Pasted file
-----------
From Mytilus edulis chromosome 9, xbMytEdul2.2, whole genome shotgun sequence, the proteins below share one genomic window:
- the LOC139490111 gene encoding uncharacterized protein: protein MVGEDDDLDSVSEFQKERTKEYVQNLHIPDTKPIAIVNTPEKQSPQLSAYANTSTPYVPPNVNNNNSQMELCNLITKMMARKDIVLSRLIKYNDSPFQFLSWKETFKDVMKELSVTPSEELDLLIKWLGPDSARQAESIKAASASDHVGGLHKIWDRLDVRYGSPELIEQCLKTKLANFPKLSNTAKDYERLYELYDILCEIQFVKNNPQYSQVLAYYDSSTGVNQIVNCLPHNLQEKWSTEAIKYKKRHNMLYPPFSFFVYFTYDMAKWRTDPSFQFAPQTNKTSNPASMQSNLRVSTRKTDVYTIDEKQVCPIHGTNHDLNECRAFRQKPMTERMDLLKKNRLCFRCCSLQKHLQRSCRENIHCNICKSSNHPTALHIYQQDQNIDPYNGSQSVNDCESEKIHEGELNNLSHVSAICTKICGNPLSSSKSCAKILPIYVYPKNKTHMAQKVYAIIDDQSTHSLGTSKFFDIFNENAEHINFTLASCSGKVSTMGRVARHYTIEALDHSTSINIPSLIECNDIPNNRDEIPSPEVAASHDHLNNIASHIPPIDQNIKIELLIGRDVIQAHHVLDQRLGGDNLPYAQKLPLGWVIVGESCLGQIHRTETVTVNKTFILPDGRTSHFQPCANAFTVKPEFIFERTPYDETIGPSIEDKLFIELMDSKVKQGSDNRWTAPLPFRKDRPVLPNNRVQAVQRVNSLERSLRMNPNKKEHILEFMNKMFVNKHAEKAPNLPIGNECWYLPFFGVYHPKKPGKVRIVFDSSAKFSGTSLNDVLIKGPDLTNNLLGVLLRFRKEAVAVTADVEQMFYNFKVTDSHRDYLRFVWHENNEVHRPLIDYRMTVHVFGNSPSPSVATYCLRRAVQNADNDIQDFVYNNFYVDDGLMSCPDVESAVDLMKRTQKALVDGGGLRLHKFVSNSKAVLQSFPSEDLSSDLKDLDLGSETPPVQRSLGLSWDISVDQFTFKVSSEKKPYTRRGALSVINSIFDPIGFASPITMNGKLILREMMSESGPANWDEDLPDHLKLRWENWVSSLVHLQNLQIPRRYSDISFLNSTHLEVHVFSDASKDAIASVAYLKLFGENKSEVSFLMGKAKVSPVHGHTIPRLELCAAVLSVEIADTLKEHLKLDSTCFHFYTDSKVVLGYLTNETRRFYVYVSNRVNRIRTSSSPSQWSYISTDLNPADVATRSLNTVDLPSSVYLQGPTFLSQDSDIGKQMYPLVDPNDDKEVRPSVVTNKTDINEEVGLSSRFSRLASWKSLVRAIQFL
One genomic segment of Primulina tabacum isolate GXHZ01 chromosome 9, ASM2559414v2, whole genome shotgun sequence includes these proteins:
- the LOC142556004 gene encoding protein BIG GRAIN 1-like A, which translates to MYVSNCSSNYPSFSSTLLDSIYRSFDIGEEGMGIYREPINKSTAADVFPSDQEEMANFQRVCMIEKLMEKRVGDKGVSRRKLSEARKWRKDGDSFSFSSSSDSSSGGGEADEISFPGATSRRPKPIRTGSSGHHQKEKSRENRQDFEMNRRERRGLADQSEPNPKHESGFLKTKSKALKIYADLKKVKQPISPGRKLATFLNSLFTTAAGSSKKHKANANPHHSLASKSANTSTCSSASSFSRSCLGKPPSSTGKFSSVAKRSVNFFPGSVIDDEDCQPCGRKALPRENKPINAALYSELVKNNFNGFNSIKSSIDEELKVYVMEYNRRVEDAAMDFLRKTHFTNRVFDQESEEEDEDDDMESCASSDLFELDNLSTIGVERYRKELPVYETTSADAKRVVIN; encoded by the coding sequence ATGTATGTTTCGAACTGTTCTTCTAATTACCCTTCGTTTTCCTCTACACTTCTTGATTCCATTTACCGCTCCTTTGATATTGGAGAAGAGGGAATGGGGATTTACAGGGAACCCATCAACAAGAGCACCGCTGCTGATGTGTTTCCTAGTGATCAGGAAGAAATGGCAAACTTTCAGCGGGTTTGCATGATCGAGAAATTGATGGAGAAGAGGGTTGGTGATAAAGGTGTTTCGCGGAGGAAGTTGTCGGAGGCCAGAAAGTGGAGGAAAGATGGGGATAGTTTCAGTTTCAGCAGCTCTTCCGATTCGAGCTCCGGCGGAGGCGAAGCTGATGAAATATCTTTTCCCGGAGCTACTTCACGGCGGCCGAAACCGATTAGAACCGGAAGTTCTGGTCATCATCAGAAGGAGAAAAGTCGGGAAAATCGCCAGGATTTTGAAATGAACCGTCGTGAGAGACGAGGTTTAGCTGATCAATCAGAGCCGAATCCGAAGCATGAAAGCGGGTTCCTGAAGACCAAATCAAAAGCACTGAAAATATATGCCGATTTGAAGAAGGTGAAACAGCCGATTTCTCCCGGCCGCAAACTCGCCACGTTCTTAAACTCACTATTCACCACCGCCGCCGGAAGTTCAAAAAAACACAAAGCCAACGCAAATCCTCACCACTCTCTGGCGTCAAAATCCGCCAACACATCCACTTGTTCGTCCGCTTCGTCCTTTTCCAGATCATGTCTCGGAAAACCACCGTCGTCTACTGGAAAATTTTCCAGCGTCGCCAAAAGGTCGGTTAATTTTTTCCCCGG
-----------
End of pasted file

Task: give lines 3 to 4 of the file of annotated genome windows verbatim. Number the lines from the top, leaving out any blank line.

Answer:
One genomic segment of Primulina tabacum isolate GXHZ01 chromosome 9, ASM2559414v2, whole genome shotgun sequence includes these proteins:
- the LOC142556004 gene encoding protein BIG GRAIN 1-like A, which translates to MYVSNCSSNYPSFSSTLLDSIYRSFDIGEEGMGIYREPINKSTAADVFPSDQEEMANFQRVCMIEKLMEKRVGDKGVSRRKLSEARKWRKDGDSFSFSSSSDSSSGGGEADEISFPGATSRRPKPIRTGSSGHHQKEKSRENRQDFEMNRRERRGLADQSEPNPKHESGFLKTKSKALKIYADLKKVKQPISPGRKLATFLNSLFTTAAGSSKKHKANANPHHSLASKSANTSTCSSASSFSRSCLGKPPSSTGKFSSVAKRSVNFFPGSVIDDEDCQPCGRKALPRENKPINAALYSELVKNNFNGFNSIKSSIDEELKVYVMEYNRRVEDAAMDFLRKTHFTNRVFDQESEEEDEDDDMESCASSDLFELDNLSTIGVERYRKELPVYETTSADAKRVVIN; encoded by the coding sequence ATGTATGTTTCGAACTGTTCTTCTAATTACCCTTCGTTTTCCTCTACACTTCTTGATTCCATTTACCGCTCCTTTGATATTGGAGAAGAGGGAATGGGGATTTACAGGGAACCCATCAACAAGAGCACCGCTGCTGATGTGTTTCCTAGTGATCAGGAAGAAATGGCAAACTTTCAGCGGGTTTGCATGATCGAGAAATTGATGGAGAAGAGGGTTGGTGATAAAGGTGTTTCGCGGAGGAAGTTGTCGGAGGCCAGAAAGTGGAGGAAAGATGGGGATAGTTTCAGTTTCAGCAGCTCTTCCGATTCGAGCTCCGGCGGAGGCGAAGCTGATGAAATATCTTTTCCCGGAGCTACTTCACGGCGGCCGAAACCGATTAGAACCGGAAGTTCTGGTCATCATCAGAAGGAGAAAAGTCGGGAAAATCGCCAGGATTTTGAAATGAACCGTCGTGAGAGACGAGGTTTAGCTGATCAATCAGAGCCGAATCCGAAGCATGAAAGCGGGTTCCTGAAGACCAAATCAAAAGCACTGAAAATATATGCCGATTTGAAGAAGGTGAAACAGCCGATTTCTCCCGGCCGCAAACTCGCCACGTTCTTAAACTCACTATTCACCACCGCCGCCGGAAGTTCAAAAAAACACAAAGCCAACGCAAATCCTCACCACTCTCTGGCGTCAAAATCCGCCAACACATCCACTTGTTCGTCCGCTTCGTCCTTTTCCAGATCATGTCTCGGAAAACCACCGTCGTCTACTGGAAAATTTTCCAGCGTCGCCAAAAGGTCGGTTAATTTTTTCCCCGG